The Huffington Post has an article which mixes some standard issue techno-progressivist messages with a rejection of elections and a proposal of government by policy juries:
Jim Gilliam, CEO and co-founder of NationBuilder, […] and his co-founders Jesse Haff and Joe Green created the service to help people organize their own communities. As Gilliam said in the first part of our interview, he sees the primary political divide in our country not as one of “left vs. right. The divide is the people vs. the powerful.” This is something that Gilliam sees as not standing for long in an age of instantaneous, ubiquitous communication.
“The internet will reset all of that,” said Gilliam. “There’s no question it has to, because the internet has this really difficult relationship with power. I have deep emotional issues with power, and I believe that the way to deal with it is to give it to everybody. The biggest way to destroy it is that everybody has it. So build tools so that you can build your power base. and everybody wants that. That’s the currency of 21st century, it’s less all the money you have and it’s more how big your nation is.”
“My feeling is that the future of politics doesn’t have any elections in it. […]”
“No elections” runs against the grain of the way we currently think of democracy. Yet our own system already contains the framework of what Gilliam sees as a better, more participatory solution that addresses the issues of corruption and ignorance that he sees as plaguing our current democracy.
“Get rid of elections and model the legislative process more like the judicial process. Where issues are brought before a jury, but you have two opposing councils. We’ve got tons of lawyers in this country, so we’ve got plenty of people who can do this, and the jury might be twelve people or it might be a thousand people. Whatever number it is that kind of makes it work. And then you solve the corruption issue because you have no idea who these people are going to be. You get rid of the ignorance problem because you’re actually forced to hear all sides of an issue, and it is true representative democracy done in the internet age.”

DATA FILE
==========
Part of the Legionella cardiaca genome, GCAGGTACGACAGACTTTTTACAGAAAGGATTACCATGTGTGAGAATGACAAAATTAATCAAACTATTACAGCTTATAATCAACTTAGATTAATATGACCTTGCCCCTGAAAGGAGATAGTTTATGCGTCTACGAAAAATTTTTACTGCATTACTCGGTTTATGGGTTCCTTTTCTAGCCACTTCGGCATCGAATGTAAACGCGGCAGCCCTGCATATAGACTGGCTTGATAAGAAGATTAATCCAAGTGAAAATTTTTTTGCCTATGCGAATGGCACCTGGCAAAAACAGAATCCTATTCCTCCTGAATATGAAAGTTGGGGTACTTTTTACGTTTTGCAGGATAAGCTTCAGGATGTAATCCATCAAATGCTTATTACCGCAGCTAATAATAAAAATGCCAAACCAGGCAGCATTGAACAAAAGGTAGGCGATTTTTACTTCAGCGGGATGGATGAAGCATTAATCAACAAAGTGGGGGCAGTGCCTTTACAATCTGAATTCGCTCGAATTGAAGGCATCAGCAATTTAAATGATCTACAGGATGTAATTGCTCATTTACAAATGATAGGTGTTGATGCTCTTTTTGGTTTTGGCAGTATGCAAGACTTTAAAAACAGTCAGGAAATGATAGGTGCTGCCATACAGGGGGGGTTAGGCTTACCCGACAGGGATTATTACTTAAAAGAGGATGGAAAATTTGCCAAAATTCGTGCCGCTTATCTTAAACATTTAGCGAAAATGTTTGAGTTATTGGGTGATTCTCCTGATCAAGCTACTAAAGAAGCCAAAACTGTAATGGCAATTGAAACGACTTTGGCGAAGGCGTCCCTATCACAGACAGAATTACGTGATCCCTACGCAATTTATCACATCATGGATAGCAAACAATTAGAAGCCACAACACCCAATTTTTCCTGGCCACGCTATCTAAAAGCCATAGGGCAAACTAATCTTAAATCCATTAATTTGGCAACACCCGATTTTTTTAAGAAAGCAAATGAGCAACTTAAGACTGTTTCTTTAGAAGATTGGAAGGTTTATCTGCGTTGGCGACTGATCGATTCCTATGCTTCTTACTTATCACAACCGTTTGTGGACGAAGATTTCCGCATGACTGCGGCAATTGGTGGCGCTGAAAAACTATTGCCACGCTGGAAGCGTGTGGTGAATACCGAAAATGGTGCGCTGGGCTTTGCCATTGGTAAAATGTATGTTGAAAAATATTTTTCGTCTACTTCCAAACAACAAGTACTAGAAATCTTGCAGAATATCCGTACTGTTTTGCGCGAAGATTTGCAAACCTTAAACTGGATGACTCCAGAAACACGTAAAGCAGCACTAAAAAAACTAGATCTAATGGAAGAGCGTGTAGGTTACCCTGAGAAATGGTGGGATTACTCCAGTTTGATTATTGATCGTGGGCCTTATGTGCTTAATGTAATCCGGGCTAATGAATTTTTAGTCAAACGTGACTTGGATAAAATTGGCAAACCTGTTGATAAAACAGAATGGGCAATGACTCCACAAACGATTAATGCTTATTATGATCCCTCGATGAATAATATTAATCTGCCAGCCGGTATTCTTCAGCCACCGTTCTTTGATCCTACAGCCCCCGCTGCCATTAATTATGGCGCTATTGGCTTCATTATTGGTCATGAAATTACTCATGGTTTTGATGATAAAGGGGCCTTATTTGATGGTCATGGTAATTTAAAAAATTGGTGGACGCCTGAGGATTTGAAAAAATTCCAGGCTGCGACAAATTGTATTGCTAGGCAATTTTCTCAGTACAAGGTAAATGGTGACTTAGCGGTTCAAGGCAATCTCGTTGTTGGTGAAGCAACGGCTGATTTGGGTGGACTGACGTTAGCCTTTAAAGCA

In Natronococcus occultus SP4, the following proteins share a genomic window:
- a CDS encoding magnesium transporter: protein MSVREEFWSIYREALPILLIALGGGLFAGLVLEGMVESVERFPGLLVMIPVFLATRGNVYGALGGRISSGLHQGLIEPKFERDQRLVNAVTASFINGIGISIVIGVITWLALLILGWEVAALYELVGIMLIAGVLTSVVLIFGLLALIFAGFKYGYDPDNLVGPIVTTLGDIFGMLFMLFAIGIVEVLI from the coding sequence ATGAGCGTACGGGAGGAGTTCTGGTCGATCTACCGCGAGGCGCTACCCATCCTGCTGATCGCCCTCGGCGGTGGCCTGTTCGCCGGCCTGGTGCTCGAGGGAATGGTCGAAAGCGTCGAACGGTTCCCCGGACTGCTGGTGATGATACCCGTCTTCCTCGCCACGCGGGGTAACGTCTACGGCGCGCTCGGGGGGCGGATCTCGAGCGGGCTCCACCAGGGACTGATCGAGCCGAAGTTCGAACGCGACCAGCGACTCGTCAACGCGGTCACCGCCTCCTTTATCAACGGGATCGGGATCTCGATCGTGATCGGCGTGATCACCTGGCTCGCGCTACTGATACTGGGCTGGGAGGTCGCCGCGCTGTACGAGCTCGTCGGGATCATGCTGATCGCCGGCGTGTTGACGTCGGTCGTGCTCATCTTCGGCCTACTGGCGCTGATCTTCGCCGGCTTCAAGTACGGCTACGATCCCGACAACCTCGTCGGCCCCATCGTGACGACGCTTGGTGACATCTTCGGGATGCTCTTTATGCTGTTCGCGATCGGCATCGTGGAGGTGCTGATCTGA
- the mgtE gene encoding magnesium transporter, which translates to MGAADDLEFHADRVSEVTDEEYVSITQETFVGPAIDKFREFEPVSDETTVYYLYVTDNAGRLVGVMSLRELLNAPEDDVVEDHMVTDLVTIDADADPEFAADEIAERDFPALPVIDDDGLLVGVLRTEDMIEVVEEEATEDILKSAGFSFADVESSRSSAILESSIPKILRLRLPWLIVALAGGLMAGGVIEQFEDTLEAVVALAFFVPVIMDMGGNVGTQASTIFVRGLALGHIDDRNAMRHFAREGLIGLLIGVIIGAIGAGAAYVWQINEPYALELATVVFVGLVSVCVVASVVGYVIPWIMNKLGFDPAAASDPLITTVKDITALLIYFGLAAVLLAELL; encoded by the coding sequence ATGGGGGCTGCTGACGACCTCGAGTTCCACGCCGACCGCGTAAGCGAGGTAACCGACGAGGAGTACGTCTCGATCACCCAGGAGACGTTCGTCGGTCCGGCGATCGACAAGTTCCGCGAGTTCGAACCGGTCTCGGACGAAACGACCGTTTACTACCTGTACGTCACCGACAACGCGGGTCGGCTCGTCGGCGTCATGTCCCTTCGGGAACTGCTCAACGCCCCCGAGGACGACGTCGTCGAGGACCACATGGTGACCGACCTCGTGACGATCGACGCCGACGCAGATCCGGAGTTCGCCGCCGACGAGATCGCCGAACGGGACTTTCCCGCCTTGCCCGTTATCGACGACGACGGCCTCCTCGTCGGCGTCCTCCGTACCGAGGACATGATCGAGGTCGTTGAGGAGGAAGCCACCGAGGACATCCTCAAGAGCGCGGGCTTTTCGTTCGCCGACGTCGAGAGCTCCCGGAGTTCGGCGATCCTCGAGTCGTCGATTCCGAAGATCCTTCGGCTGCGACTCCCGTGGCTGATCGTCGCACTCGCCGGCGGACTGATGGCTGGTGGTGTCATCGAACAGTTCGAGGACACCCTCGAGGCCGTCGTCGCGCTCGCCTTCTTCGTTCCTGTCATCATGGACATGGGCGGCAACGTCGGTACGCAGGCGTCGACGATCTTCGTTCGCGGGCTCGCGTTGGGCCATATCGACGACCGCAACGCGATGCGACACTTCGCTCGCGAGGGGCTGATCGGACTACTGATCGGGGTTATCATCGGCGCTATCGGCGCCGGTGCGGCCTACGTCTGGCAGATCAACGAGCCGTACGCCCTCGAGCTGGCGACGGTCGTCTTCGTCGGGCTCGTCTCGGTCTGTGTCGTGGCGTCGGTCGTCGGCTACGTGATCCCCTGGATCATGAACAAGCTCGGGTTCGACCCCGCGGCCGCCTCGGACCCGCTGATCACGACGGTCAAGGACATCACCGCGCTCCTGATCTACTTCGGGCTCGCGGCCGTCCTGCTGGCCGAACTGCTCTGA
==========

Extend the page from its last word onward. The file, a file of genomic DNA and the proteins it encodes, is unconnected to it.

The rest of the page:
The idea of a jury instead of an elected deliberative body struck me as strange initially. Who would make up the juries? Could random selection create a truly representative democracy? Would it be the best people? Whoever was available? Gilliam posits that there would be some form of jury selection process, as there is now, and that this kind of system would actually be more representative.
“Here’s the reality we’re in right now: it’s self-selective who [votes], right? It’s based upon who can get manipulated the most by one side or who has time or who is rich enough that they can take off work or all sorts of things are factoring in that aren’t representative of all of the actual people in that area. There’s no doubt that the system would not be perfect in the same way that the judicial system is not perfect; but considering how completely and utterly broken the current thing is, I’d argue that it’s dramatically better, and it’s fundamentally keeping with the concepts of the founders created this country.”